• text/details are not/improperly referenced
• minimal use of panels &/or some panels appear to be missing
• panels are disorganized or illogical (flow doesn't work)
• text/details are not referenced
• panels do not seem to be targeting required content
Conventions The text demonstrates standard English conventions of usage and mechanics • demonstrates precise English conventions
• uses eloquent words, rich sensory language and mood to convey a realistic picture
• demonstrates precise English conventions
• uses precise words, controlled sensory language and mood to convey a realistic picture
• demonstrates standard English conventions
• uses words and phrases, telling details and sensory language to convey a vivid picture
• demonstrates some accuracy in standard English conventions of usage and mechanics • contains multiple inaccuracies in Standard English conventions of usage and mechanics
Total

Example Character Map

Minister Hooper in "The Minister's Black Veil" by Student
Physical AppearanceMinister Hooper is described as a "gentlemanly person, of about thirty," who dresses with "due clerical neatness, as if a careful wife had starched his band" though we know him to be a bachelor.

Additionally, he walks with a "slow and quiet pace, stooping somewhat" and is identified as "not an energetic" preacher with a "melancholy voice."

Finally, Minister Hooper is described as possessing a "sad smile" beneath the veil at all times coupled with his mildness of temperament.
Personality TraitsMinister Hooper has a "mildness" of temperament, indicating he does not give in to emotion very readily and is rather even-keeled at all times. He is a "very efficient clergyman" in the eyes of the town.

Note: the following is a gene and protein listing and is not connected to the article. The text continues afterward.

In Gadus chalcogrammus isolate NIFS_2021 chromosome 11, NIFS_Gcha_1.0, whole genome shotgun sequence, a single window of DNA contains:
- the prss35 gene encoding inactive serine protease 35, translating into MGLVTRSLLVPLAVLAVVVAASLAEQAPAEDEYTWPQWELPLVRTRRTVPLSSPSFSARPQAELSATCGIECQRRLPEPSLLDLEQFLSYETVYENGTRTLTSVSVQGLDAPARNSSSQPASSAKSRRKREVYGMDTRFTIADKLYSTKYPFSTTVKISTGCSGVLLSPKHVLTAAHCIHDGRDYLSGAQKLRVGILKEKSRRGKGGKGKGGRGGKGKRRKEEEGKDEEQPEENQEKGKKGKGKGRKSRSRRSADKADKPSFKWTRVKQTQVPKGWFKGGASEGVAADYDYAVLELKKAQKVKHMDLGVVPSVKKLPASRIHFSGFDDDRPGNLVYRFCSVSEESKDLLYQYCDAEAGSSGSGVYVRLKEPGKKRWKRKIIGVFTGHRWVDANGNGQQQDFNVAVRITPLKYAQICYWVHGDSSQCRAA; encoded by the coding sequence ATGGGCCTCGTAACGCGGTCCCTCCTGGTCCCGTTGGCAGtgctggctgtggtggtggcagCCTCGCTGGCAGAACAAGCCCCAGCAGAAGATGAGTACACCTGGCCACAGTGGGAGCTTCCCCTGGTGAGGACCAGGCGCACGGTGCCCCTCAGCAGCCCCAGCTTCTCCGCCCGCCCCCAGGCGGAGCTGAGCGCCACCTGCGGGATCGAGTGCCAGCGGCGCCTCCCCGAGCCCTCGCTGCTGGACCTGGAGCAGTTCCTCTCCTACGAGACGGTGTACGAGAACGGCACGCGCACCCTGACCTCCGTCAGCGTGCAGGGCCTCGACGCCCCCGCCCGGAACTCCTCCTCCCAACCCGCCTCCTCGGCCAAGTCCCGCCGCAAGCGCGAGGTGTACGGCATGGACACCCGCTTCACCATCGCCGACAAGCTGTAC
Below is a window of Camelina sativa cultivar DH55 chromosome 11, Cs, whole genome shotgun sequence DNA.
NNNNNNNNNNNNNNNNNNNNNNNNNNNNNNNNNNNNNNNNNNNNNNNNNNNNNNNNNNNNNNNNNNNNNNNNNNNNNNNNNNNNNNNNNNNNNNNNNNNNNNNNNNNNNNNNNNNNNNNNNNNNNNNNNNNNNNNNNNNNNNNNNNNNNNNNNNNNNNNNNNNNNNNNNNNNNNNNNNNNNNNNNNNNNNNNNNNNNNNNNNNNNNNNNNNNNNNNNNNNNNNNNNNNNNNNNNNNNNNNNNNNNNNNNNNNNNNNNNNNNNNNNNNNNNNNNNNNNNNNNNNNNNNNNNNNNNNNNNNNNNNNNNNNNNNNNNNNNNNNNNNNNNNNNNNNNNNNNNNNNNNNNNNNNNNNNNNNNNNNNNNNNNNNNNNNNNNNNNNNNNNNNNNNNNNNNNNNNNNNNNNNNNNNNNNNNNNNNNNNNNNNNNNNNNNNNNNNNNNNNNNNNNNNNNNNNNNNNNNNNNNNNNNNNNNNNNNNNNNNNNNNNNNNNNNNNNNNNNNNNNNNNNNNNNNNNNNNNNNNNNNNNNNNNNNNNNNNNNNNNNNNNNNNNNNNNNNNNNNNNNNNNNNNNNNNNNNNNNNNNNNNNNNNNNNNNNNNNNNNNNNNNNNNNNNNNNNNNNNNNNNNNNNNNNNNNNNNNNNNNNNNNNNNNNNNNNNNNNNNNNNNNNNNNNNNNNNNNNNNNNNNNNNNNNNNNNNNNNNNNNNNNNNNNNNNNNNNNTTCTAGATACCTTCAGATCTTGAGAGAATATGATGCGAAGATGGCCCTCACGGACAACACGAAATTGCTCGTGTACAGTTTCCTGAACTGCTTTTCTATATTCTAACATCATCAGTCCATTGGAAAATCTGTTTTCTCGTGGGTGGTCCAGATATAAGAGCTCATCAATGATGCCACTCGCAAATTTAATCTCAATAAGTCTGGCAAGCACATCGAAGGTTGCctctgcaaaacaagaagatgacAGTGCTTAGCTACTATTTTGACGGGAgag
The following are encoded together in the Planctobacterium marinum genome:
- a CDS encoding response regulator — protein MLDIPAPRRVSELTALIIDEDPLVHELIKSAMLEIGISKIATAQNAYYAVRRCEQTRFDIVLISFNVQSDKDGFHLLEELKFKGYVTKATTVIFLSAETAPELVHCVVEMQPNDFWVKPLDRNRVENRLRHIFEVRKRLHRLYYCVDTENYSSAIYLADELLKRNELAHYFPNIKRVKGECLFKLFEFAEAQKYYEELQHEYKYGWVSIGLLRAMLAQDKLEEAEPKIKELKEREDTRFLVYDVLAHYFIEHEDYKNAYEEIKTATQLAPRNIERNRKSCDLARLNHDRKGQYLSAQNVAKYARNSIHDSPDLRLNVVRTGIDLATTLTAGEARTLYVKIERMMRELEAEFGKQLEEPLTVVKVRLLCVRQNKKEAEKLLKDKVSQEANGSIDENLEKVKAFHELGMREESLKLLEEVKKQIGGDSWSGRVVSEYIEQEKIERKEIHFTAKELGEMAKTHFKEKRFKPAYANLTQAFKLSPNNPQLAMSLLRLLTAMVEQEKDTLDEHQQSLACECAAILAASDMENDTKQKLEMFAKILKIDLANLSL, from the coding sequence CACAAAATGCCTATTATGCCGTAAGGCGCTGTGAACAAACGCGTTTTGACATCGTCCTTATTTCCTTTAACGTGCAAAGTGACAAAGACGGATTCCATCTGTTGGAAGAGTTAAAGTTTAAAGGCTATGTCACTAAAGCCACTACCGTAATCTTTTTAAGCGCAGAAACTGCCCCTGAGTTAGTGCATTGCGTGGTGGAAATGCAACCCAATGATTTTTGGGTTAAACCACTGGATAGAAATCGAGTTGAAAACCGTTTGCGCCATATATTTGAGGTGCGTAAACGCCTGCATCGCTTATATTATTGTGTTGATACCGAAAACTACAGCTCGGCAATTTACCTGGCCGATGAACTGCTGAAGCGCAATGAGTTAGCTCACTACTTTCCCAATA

He is a conscientious, determined preacher who -- once he has decided to don the black veil -- refuses to cave to the wishes and demands of those he serves, even the one he loves (Elizabeth).

Minister Hooper is reserved, quiet yet with a "gentle gloom." Underneath the black veil, others perceive: "there rolled a cloud into the sunshine, an ambiguity of sin or sorrow, which enveloped the poor minister, so that love or sympathy could never reach him." Thus, Minister Hooper is very much alone and while he may not be particularly happy, he is content to perform his duties as a preacher to the best of his abilities: presiding over funerals, weddings, and he "became a man of awful power over souls that were in agony for sin."
Relations to OthersMinister Hooper makes the determination on his own -- away from prying eyes, ears, or even the readers' knowledge -- to don the black veil for the rest of his days.

His refusal to remove it despite the massive, nearly complete outcry against it is remarkable.

He presides over a funeral, a wedding, and his Sunday sermons as he seems to have done before and eventually becomes a more "efficient clergyman" with the veil.

His adamant refusal to remove the veil costs him his relationship with Elizabeth -- at least for a time, as we know she returns to tend him at his deathbed.

Minister Hooper only speaks out against the others and for the cause of "secret sin" as his dying words, causing "mutual affright." He is buried in the black veil.
Important QuotationsMinister Hooper's quiet, diligent convictions are clear when he responds to his beloved's plea to take off the veil: "No mortal eye will see it withdrawn. This dismal shade must separate me from the world: even you, Elizabeth, can never come behind it. . . . "I, perhaps, like most other mortals, have sorrows dark enough to be typified by a black veil."

Finally, the Minister's statement upon his deathbed is perhaps the most memorable and significant: "Why do you tremble at me alone? . . . Tremble also at each other! Have men avoided me, and women shown no pity, and children screamed and fled, only for my black veil? What, but the mystery which it obscurely typifies, has made this piece of crape so awful? When the friend shows his inmost heart to his friend; the lover to his best beloved; when man does not vainly shrink from the eye of his Creator, loathsomely treasuring up the secret of his sin; then deem me a monster, for the symbol beneath which I have lived, and die! I look around me, and, lo! on every visage a Black Veil!"